Beta is below, any feedback is appreciated...
thenut at August 17th, 2012 13:05 — #9
It worked fine on my desktop, but it loaded too slow on my droid so I gave up. Overall it's interesting where you've ended up. I think the game could use a bit more polish. I would personally class this more along the lines of an alpha release than a beta, but I guess it depends on how much further you want to take this. I think there's a couple more features you need to add in such as a tutorial, revised UI, fullscreen support, and streaming music to name a few.
Just some suggestions:
Change the construction sound. I want to drill a hole in my head every time it loops. Buttons should also play a sound when you click on them.
Scrolling the map is a bit cumbersome. Sometimes it works, other times the cursor leaves the browser and your game won't register the scroll. Supporting fullscreen will help eliminate this problem. Consider supporting variable scroll speed. When the cursor is anywhere between 0 and 5% from the edge, smoothly accelerate the scrolling. It's a bit clunky right now. I assume on a mobile phone you support flick scrolling?
The UI could use some love. Buttons should adopt 4-states. Idle, hover, pressed, and disabled (at least for PC, 3-states for mobiles). Some nice sprites to animate this would look great. I know this is for mobile phones, but I would probably stick to a lighter version of the C&C UI. Expand and collapse the panels on the edges of the screen when needed. Avoid popping up panels in the middle because it totally obstructs your view.
Background music with the option to enable/disable (for those listening to something else).
I think you should increase the view area. Selecting tanks to defend your base and not being able to see the enemy one screen down from you makes it a tactical nightmare. At the least, support pinch zooming (you could use the mouse wheel for desktops).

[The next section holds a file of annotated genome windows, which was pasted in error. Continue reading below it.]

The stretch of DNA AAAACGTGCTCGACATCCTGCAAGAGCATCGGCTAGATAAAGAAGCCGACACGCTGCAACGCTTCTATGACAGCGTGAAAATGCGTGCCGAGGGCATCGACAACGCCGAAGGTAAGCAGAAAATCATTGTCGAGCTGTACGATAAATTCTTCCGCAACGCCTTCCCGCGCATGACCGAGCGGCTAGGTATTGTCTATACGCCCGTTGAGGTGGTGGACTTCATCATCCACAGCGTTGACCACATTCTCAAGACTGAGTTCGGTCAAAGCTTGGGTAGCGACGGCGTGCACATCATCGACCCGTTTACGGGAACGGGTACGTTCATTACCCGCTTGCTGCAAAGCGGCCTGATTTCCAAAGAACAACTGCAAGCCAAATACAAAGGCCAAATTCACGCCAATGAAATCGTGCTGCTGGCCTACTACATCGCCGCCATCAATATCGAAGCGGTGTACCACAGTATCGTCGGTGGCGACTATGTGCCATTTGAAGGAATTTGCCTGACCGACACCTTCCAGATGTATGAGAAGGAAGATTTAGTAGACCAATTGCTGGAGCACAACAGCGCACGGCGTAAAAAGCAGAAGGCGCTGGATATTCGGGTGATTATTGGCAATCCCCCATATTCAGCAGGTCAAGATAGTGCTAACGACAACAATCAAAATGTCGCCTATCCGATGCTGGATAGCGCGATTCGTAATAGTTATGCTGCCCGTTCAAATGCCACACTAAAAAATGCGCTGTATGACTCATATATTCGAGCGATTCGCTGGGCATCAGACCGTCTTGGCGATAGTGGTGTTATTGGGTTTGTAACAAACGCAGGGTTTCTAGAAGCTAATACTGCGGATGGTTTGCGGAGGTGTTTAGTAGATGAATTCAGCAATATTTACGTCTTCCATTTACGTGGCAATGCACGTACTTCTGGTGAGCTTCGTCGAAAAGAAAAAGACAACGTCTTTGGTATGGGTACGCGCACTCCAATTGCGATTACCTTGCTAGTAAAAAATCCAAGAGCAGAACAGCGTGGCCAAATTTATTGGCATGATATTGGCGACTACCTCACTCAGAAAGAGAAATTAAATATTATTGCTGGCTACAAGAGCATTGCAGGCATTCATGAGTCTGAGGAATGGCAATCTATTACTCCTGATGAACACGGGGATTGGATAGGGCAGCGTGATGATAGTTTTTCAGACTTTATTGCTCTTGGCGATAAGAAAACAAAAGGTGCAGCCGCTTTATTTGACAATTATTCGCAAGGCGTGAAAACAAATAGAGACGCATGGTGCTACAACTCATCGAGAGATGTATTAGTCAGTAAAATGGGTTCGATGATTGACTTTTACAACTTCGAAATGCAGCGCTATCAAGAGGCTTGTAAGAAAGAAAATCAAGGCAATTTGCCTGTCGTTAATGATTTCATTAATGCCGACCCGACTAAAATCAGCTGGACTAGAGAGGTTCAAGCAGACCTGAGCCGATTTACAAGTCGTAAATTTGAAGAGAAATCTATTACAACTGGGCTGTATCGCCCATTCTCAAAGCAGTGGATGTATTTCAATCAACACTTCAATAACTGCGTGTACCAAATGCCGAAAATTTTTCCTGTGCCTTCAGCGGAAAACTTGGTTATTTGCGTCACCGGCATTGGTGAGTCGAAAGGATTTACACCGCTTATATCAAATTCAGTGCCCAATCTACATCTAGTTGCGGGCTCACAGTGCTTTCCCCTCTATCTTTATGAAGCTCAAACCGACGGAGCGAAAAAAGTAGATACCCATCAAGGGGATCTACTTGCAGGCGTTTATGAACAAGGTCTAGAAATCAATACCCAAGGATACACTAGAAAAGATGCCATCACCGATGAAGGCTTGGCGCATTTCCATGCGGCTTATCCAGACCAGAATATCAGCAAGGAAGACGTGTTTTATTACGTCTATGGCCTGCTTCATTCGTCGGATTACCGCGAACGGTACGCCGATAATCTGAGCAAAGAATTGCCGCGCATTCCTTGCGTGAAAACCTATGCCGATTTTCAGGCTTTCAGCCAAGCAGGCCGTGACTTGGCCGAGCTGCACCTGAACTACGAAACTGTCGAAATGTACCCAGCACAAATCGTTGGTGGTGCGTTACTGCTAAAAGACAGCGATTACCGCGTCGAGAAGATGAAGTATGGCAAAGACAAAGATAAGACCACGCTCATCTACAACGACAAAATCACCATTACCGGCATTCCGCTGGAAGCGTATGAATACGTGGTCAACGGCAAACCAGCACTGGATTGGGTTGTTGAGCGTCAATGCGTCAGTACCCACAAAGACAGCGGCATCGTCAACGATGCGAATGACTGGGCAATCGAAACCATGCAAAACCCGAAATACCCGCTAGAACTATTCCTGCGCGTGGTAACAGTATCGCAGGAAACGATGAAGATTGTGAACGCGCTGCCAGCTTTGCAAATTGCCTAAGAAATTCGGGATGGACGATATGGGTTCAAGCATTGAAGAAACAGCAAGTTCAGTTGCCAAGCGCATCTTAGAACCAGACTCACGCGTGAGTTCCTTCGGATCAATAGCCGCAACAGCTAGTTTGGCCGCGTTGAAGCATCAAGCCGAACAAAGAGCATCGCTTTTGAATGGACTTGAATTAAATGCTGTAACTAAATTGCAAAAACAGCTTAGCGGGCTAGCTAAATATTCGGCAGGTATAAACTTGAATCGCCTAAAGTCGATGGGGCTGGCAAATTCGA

Keep up the good work.
fireside at August 17th, 2012 21:03 — #10
I have a slow connection (512k) and it just locked up when the little tanks started crossing the field.
aurelius1664 at August 18th, 2012 06:44 — #11
Thanks for the feedback, I think you're right about the UI. It is quite hard to get something that works well on both the PC (browser) and Touch
- you don't have the same mouse overs for example and the screen space is so limited on mobiles. A lot of this is being done just to experiment with the various platforms so the UI is loose but hopefully the engine itself, AI and mechanics, are fairly stable now. Might have to detect and display two different UIs one for touch and one for desktop to get around this. We'll make some changes based on what you've said and work on some ideas.
You can play the game in full screen, well full browser area anyway, using the link below. It was a bit of a cop out for ads the way it is now as we're just playing with ideas for how to possibly make it pay.
We are thinking of releasing an Editor, for the game and the maps, and giving users the chance to publish content that would be available through the menus. Just as a way of extending the game, adding replay value and bringing Mods to mobiles as it were. A lot of the UI, along with the units, maps and factions are customisable.
Will have to look at the slow connection thing - I've tried it on 3g from an iPhone and it seemed to run okay though loading times were a bit of an issue. When we go full app all the files are embedded so it doesn't download anything after the install which will help with this hopefully. The game is only about 25MB at the moment and it loads a lot more than it needs for each level so we'll look at trying to refine this too.
aurelius1664 at August 20th, 2012 09:05 — #12
Okay, based on comments, proposed new UI is below which hopefully addresses the feedback but is still both touch and desktop compatible...
thenut at August 20th, 2012 18:05 — #13
That's definitely in a step in the right direction, less the shaky hand drawing
aurelius1664 at September 7th, 2012 04:30 — #14
We have just added multiplayer support for up to four players.
Also updated to show better loading progress on Chrome and Safari and fixed a few other bugs.
Plus it now runs, though a little slow, on the Playstation 3's browser.
aurelius1664 at October 22nd, 2012 06:05 — #15